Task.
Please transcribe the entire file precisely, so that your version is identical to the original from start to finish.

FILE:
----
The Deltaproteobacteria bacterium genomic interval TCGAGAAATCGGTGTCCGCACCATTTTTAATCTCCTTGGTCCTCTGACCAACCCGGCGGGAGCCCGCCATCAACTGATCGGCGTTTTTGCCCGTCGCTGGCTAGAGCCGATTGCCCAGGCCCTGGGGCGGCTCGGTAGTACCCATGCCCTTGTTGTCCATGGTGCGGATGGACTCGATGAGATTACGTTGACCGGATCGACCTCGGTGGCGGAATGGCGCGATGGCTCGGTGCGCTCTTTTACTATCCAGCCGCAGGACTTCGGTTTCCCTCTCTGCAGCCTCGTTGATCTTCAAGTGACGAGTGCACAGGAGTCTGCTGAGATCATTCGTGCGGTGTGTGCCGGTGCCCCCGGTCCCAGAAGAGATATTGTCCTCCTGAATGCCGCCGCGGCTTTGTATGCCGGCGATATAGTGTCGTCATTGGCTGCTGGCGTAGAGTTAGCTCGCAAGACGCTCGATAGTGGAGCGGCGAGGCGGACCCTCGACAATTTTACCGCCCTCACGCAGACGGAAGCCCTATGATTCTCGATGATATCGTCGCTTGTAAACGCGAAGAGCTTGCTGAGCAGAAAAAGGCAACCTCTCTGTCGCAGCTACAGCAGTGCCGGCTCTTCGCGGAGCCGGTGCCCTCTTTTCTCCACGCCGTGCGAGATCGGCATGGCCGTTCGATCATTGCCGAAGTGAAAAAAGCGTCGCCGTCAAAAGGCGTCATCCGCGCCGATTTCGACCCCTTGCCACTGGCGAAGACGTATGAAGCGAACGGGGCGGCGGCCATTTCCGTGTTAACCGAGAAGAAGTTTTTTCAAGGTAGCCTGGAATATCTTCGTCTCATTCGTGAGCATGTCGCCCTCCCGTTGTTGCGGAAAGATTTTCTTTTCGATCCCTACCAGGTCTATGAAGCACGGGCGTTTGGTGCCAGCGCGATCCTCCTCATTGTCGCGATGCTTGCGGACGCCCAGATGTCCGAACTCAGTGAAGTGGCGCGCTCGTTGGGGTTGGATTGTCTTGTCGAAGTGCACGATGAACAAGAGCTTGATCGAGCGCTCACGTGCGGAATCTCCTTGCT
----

The Deltaproteobacteria bacterium genomic interval TCGAGAAATCGGTGTCCGCACCATTTTTAATCTCCTTGGTCCTCTGACCAACCCGGCGGGAGCCCGCCATCAACTGATCGGCGTTTTTGCCCGTCGCTGGCTAGAGCCGATTGCCCAGGCCCTGGGGCGGCTCGGTAGTACCCATGCCCTTGTTGTCCATGGTGCGGATGGACTCGATGAGATTACGTTGACCGGATCGACCTCGGTGGCGGAATGGCGCGATGGCTCGGTGCGCTCTTTTACTATCCAGCCGCAGGACTTCGGTTTCCCTCTCTGCAGCCTCGTTGATCTTCAAGTGACGAGTGCACAGGAGTCTGCTGAGATCATTCGTGCGGTGTGTGCCGGTGCCCCCGGTCCCAGAAGAGATATTGTCCTCCTGAATGCCGCCGCGGCTTTGTATGCCGGCGATATAGTGTCGTCATTGGCTGCTGGCGTAGAGTTAGCTCGCAAGACGCTCGATAGTGGAGCGGCGAGGCGGACCCTCGACAATTTTACCGCCCTCACGCAGACGGAAGCCCTATGATTCTCGATGATATCGTCGCTTGTAAACGCGAAGAGCTTGCTGAGCAGAAAAAGGCAACCTCTCTGTCGCAGCTACAGCAGTGCCGGCTCTTCGCGGAGCCGGTGCCCTCTTTTCTCCACGCCGTGCGAGATCGGCATGGCCGTTCGATCATTGCCGAAGTGAAAAAAGCGTCGCCGTCAAAAGGCGTCATCCGCGCCGATTTCGACCCCTTGCCACTGGCGAAGACGTATGAAGCGAACGGGGCGGCGGCCATTTCCGTGTTAACCGAGAAGAAGTTTTTTCAAGGTAGCCTGGAATATCTTCGTCTCATTCGTGAGCATGTCGCCCTCCCGTTGTTGCGGAAAGATTTTCTTTTCGATCCCTACCAGGTCTATGAAGCACGGGCGTTTGGTGCCAGCGCGATCCTCCTCATTGTCGCGATGCTTGCGGACGCCCAGATGTCCGAACTCAGTGAAGTGGCGCGCTCGTTGGGGTTGGATTGTCTTGTCGAAGTGCACGATGAACAAGAGCTTGATCGAGCGCTCACGTGCGGAATCTCCTTGCT